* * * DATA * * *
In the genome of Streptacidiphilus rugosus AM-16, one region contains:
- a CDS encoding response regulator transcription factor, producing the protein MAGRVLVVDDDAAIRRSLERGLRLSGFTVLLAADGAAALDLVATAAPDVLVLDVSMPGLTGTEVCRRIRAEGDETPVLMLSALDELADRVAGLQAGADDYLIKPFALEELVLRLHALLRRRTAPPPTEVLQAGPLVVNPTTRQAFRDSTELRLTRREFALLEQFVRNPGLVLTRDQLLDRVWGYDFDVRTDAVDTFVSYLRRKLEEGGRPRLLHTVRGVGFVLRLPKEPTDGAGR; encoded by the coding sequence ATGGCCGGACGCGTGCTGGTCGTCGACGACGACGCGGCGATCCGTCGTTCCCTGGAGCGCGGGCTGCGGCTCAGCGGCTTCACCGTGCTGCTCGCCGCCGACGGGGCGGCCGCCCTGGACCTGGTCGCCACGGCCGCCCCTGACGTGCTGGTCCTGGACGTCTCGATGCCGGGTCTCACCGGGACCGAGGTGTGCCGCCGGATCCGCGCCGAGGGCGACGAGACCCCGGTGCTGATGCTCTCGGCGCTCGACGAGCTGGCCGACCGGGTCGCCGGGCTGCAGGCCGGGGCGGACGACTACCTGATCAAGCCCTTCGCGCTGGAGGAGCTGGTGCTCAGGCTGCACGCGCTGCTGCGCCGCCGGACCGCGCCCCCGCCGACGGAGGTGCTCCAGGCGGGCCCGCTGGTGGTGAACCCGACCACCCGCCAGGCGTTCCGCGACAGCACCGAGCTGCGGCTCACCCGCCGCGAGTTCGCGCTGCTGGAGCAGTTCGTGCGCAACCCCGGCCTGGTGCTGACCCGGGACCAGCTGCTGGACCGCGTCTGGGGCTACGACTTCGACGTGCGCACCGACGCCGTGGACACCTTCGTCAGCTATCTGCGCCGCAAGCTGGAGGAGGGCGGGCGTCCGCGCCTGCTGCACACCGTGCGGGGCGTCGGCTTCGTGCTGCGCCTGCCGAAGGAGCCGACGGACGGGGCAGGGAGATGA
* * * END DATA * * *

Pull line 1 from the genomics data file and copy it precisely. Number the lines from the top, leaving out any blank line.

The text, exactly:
In the genome of Streptacidiphilus rugosus AM-16, one region contains: